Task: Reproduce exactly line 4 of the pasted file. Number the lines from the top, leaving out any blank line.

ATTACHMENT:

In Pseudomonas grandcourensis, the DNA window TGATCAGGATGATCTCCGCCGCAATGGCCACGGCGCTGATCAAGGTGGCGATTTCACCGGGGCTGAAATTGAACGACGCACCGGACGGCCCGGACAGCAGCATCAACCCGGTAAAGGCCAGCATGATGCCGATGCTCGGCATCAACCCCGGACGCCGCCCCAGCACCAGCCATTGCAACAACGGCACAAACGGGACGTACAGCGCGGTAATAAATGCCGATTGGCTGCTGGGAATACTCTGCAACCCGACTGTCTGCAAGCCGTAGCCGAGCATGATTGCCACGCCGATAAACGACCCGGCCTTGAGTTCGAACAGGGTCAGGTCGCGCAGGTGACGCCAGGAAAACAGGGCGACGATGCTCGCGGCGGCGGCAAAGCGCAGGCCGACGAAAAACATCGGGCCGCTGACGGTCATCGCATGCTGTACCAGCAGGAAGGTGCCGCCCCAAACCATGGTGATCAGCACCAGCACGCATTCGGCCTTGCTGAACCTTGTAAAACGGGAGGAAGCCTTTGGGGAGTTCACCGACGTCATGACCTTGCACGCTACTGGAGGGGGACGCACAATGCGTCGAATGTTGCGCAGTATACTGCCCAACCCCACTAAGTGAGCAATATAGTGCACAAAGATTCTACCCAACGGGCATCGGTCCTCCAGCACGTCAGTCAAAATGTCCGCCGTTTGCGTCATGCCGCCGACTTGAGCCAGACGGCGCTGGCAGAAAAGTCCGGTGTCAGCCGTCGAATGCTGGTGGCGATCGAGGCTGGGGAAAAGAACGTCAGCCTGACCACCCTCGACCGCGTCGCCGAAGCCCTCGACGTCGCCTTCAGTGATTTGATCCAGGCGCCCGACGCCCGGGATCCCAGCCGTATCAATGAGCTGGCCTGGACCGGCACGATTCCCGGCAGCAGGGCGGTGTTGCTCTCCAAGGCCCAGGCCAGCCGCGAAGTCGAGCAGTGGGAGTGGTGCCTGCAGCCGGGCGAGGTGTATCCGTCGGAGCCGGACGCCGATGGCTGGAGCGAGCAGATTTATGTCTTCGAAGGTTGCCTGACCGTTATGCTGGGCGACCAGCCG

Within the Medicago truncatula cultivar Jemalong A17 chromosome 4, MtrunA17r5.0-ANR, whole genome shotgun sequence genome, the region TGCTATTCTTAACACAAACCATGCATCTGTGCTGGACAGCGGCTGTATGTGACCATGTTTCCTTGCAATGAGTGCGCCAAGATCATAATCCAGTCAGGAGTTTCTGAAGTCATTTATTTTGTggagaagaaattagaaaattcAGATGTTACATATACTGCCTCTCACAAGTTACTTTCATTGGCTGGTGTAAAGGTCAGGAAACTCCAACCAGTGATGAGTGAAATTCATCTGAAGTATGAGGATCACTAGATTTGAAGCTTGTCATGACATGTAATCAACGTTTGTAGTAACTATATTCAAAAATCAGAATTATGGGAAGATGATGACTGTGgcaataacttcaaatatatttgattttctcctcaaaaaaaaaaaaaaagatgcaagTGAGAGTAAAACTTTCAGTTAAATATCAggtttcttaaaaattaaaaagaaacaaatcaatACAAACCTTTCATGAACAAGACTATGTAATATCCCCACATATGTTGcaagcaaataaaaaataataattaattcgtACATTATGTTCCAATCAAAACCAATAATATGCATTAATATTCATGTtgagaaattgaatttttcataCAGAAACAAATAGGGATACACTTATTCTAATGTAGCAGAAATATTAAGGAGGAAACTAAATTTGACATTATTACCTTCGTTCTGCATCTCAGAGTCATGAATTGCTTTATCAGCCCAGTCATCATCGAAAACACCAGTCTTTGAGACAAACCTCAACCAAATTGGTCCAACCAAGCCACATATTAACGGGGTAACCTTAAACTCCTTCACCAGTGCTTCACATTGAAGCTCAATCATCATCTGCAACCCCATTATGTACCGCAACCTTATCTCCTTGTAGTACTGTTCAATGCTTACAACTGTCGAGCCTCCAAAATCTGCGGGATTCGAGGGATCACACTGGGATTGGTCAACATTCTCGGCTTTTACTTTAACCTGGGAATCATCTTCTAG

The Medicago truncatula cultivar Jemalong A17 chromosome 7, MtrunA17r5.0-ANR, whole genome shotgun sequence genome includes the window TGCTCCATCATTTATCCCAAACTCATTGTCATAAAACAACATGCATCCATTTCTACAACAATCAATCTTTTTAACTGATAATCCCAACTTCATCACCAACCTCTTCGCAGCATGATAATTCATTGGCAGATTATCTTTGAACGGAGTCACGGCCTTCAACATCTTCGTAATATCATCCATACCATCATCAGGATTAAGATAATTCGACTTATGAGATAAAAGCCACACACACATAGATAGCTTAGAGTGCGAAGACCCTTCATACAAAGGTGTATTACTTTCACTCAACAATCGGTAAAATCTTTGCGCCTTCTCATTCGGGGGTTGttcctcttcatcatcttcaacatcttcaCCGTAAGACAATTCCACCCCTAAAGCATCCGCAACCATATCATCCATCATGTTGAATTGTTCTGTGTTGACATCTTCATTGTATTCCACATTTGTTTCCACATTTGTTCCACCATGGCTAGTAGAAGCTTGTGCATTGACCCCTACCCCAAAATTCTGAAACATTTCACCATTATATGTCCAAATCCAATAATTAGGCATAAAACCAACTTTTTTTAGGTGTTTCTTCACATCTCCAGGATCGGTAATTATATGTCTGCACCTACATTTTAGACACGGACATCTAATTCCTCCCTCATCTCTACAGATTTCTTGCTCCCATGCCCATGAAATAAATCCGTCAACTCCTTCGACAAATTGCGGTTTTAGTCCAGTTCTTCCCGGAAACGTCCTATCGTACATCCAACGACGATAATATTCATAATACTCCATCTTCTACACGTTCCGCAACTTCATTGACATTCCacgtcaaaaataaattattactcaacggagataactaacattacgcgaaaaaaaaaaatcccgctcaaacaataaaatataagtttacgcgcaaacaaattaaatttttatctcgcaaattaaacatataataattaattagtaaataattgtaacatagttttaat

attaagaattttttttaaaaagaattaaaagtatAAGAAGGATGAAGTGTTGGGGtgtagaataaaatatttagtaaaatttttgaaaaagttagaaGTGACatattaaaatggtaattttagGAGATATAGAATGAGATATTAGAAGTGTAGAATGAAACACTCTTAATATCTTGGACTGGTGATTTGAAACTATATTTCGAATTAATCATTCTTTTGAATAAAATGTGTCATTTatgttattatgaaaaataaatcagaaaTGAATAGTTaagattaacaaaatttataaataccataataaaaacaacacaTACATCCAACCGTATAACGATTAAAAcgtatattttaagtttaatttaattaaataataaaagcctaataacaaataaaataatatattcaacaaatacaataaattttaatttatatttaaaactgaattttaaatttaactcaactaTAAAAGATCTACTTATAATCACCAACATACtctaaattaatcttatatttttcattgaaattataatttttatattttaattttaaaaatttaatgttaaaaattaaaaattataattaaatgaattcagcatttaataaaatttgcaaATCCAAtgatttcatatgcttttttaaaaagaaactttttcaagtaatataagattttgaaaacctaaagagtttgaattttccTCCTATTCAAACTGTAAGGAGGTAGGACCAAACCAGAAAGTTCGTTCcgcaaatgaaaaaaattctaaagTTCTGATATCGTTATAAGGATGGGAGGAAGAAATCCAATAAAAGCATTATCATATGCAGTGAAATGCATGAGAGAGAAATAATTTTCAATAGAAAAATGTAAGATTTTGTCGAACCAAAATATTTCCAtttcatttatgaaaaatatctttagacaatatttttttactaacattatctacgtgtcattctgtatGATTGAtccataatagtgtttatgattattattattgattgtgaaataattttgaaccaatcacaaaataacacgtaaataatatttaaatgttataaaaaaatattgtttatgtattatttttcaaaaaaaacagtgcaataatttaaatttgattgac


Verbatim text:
attaagaattttttttaaaaagaattaaaagtatAAGAAGGATGAAGTGTTGGGGtgtagaataaaatatttagtaaaatttttgaaaaagttagaaGTGACatattaaaatggtaattttagGAGATATAGAATGAGATATTAGAAGTGTAGAATGAAACACTCTTAATATCTTGGACTGGTGATTTGAAACTATATTTCGAATTAATCATTCTTTTGAATAAAATGTGTCATTTatgttattatgaaaaataaatcagaaaTGAATAGTTaagattaacaaaatttataaataccataataaaaacaacacaTACATCCAACCGTATAACGATTAAAAcgtatattttaagtttaatttaattaaataataaaagcctaataacaaataaaataatatattcaacaaatacaataaattttaatttatatttaaaactgaattttaaatttaactcaactaTAAAAGATCTACTTATAATCACCAACATACtctaaattaatcttatatttttcattgaaattataatttttatattttaattttaaaaatttaatgttaaaaattaaaaattataattaaatgaattcagcatttaataaaatttgcaaATCCAAtgatttcatatgcttttttaaaaagaaactttttcaagtaatataagattttgaaaacctaaagagtttgaattttccTCCTATTCAAACTGTAAGGAGGTAGGACCAAACCAGAAAGTTCGTTCcgcaaatgaaaaaaattctaaagTTCTGATATCGTTATAAGGATGGGAGGAAGAAATCCAATAAAAGCATTATCATATGCAGTGAAATGCATGAGAGAGAAATAATTTTCAATAGAAAAATGTAAGATTTTGTCGAACCAAAATATTTCCAtttcatttatgaaaaatatctttagacaatatttttttactaacattatctacgtgtcattctgtatGATTGAtccataatagtgtttatgattattattattgattgtgaaataattttgaaccaatcacaaaataacacgtaaataatatttaaatgttataaaaaaatattgtttatgtattatttttcaaaaaaaacagtgcaataatttaaatttgattgac